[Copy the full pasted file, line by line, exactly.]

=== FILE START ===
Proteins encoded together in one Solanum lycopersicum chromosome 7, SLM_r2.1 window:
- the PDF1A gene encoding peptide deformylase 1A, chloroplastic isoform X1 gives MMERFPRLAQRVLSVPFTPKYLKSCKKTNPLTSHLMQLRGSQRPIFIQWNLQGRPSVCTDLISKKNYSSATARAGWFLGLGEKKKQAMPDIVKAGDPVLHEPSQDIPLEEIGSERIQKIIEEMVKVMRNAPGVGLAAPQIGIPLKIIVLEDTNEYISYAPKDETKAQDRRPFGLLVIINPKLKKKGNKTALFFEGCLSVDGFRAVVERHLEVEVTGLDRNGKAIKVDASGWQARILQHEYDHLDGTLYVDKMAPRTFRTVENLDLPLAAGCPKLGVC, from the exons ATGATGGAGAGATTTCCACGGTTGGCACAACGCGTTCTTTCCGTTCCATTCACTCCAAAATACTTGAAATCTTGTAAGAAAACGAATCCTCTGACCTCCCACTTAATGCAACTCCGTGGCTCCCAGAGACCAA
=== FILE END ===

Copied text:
Proteins encoded together in one Solanum lycopersicum chromosome 7, SLM_r2.1 window:
- the PDF1A gene encoding peptide deformylase 1A, chloroplastic isoform X1 gives MMERFPRLAQRVLSVPFTPKYLKSCKKTNPLTSHLMQLRGSQRPIFIQWNLQGRPSVCTDLISKKNYSSATARAGWFLGLGEKKKQAMPDIVKAGDPVLHEPSQDIPLEEIGSERIQKIIEEMVKVMRNAPGVGLAAPQIGIPLKIIVLEDTNEYISYAPKDETKAQDRRPFGLLVIINPKLKKKGNKTALFFEGCLSVDGFRAVVERHLEVEVTGLDRNGKAIKVDASGWQARILQHEYDHLDGTLYVDKMAPRTFRTVENLDLPLAAGCPKLGVC, from the exons ATGATGGAGAGATTTCCACGGTTGGCACAACGCGTTCTTTCCGTTCCATTCACTCCAAAATACTTGAAATCTTGTAAGAAAACGAATCCTCTGACCTCCCACTTAATGCAACTCCGTGGCTCCCAGAGACCAA